Though reports have been made of Japanese beetle sightings in Florida, there is still not a known established population. However, it’s important to note that the status of Japanese beetles in Florida can change, potentially rapidly, over time. Thus, it is important to be able to identify the species’ host plants and damaged caused. Early detection, monitoring, and swift action can help minimize the potential damage caused by invasive species like Japanese beetles that could potentially have negative impacts on agricultural crops, gardens, and ornamental plants.
The adult Japanese beetle is an attractive pest that is generally metallic green, with bronze or copper-brown wing covers that do not completely cover the abdomen, revealing five patches of white hairs on each side and one pair on the last abdominal segment. These features distinguish Popillia japonica from all other similar looking beetles. In terms of shape, Japanese beetle generally have a broad oval body structure. Notably, the female beetles tend to be larger in size compared to their male counter parts.
Developmental stages usually take place under the soil after the female deposit her eggs. In most instances they complete their life cycle in one year emerging later in the summer months, however this varies based on locations.
Japanese beetles have known to have over 300 host plant species; however, some common host plants includemaples, soybean, ornamental apple species, plums, peaches, roses, blackberry, raspberry, limes, elms, grapes, and corn. Crepe myrtle and turfgrasses are also host plants.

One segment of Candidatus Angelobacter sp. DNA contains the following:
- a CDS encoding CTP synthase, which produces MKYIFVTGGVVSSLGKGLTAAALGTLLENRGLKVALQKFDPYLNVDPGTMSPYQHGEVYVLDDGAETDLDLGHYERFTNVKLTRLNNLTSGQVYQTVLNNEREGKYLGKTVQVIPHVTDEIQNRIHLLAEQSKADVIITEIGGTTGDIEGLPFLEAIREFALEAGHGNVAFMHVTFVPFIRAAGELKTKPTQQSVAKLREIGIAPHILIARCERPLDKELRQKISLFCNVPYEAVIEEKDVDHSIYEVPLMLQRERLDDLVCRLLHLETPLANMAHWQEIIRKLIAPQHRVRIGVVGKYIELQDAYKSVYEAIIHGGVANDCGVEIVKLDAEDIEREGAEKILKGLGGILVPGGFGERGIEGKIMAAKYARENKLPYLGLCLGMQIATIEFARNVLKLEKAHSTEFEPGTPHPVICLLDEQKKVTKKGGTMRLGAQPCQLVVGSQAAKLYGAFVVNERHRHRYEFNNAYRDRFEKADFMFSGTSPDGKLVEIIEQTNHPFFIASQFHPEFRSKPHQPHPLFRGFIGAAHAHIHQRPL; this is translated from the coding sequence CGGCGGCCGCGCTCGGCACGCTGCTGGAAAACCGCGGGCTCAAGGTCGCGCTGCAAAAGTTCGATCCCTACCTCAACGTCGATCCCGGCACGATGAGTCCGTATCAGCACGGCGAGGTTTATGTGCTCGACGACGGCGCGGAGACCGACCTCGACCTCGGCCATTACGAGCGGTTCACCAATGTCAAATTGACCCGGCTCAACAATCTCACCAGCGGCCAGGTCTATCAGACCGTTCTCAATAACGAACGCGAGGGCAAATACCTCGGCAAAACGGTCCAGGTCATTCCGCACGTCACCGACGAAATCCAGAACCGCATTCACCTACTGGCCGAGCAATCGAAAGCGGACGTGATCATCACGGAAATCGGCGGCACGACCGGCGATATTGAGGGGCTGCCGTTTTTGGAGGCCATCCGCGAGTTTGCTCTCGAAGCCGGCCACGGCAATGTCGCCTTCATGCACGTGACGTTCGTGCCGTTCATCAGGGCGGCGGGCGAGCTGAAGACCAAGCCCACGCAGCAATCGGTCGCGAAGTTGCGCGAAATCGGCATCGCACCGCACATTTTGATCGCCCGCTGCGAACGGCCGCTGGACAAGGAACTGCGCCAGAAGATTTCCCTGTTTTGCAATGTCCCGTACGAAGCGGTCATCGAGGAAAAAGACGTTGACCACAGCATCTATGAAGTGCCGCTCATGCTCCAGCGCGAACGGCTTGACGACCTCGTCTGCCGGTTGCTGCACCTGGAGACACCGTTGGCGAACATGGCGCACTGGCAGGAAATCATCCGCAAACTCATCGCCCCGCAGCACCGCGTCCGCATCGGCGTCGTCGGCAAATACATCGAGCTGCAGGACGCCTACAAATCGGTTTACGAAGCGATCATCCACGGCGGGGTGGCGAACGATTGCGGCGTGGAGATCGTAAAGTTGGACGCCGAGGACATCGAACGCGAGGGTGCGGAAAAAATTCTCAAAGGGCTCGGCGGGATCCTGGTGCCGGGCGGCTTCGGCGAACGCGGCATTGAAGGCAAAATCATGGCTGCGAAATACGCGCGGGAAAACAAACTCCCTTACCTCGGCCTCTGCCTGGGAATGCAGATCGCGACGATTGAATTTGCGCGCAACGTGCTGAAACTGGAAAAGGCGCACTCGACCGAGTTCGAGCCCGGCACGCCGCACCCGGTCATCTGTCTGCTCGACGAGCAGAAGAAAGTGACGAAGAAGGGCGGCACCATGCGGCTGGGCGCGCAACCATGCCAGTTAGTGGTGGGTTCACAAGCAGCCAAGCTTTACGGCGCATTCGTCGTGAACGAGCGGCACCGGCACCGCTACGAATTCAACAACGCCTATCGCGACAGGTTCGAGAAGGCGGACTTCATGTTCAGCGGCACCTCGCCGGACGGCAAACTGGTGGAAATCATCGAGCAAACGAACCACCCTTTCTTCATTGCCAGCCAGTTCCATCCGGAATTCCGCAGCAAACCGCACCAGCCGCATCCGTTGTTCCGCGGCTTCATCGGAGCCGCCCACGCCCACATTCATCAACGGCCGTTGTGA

Both adults and larvae cause plant damage. Adults feed on the foliage of host plants resulting in skeletonization of the leaves, while larvae feed on the root systems of turf and pasture species, affecting the ability of the plant to uptake nutrient and water from the soil.
If Japanese beetle populations do become established in Florida, it is generally advisable to take measures to manage the population such as physically removing them, using pheromone traps, or other integrated pest management strategies. Chemical recommendations are not currently available in Florida since this beetle is not reported as a pest problem. However, it is always advisable to contact your Local Extension office for recommendations. The United States Department of Agriculture (USDA) has also provided some useful information on the Japanese beetle in their homeowner’s handbook titled “Managing the Japanese Beetle: A Homeowners Handbook’’.
For the most current and accurate information specific to Japanese beetles in Florida management and species identification, consult your extension office. Supporting document can also be found by clicking the link below.